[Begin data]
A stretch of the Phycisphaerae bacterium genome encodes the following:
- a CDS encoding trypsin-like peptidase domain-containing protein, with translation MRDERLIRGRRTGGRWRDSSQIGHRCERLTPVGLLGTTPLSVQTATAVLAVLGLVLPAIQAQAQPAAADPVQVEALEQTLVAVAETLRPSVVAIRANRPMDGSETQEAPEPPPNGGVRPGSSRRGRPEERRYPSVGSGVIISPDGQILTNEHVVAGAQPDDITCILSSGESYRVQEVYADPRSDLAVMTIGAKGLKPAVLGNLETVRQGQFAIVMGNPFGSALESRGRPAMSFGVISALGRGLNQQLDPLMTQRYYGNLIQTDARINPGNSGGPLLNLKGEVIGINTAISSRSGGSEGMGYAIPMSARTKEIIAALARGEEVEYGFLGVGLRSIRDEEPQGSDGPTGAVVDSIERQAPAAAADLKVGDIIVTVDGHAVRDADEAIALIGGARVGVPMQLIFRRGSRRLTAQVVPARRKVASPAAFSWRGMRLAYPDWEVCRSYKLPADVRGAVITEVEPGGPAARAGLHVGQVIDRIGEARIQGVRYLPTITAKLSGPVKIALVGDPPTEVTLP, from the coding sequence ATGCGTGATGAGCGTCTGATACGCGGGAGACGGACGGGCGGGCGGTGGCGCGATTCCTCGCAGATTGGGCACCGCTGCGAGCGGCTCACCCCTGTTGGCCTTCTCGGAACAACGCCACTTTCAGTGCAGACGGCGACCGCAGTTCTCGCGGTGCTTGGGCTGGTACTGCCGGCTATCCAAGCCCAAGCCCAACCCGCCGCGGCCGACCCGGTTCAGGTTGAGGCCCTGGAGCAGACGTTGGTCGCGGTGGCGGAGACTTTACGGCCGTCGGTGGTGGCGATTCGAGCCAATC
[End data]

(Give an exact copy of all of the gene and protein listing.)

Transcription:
A stretch of the Phycisphaerae bacterium genome encodes the following:
- a CDS encoding trypsin-like peptidase domain-containing protein, with translation MRDERLIRGRRTGGRWRDSSQIGHRCERLTPVGLLGTTPLSVQTATAVLAVLGLVLPAIQAQAQPAAADPVQVEALEQTLVAVAETLRPSVVAIRANRPMDGSETQEAPEPPPNGGVRPGSSRRGRPEERRYPSVGSGVIISPDGQILTNEHVVAGAQPDDITCILSSGESYRVQEVYADPRSDLAVMTIGAKGLKPAVLGNLETVRQGQFAIVMGNPFGSALESRGRPAMSFGVISALGRGLNQQLDPLMTQRYYGNLIQTDARINPGNSGGPLLNLKGEVIGINTAISSRSGGSEGMGYAIPMSARTKEIIAALARGEEVEYGFLGVGLRSIRDEEPQGSDGPTGAVVDSIERQAPAAAADLKVGDIIVTVDGHAVRDADEAIALIGGARVGVPMQLIFRRGSRRLTAQVVPARRKVASPAAFSWRGMRLAYPDWEVCRSYKLPADVRGAVITEVEPGGPAARAGLHVGQVIDRIGEARIQGVRYLPTITAKLSGPVKIALVGDPPTEVTLP, from the coding sequence ATGCGTGATGAGCGTCTGATACGCGGGAGACGGACGGGCGGGCGGTGGCGCGATTCCTCGCAGATTGGGCACCGCTGCGAGCGGCTCACCCCTGTTGGCCTTCTCGGAACAACGCCACTTTCAGTGCAGACGGCGACCGCAGTTCTCGCGGTGCTTGGGCTGGTACTGCCGGCTATCCAAGCCCAAGCCCAACCCGCCGCGGCCGACCCGGTTCAGGTTGAGGCCCTGGAGCAGACGTTGGTCGCGGTGGCGGAGACTTTACGGCCGTCGGTGGTGGCGATTCGAGCCAATC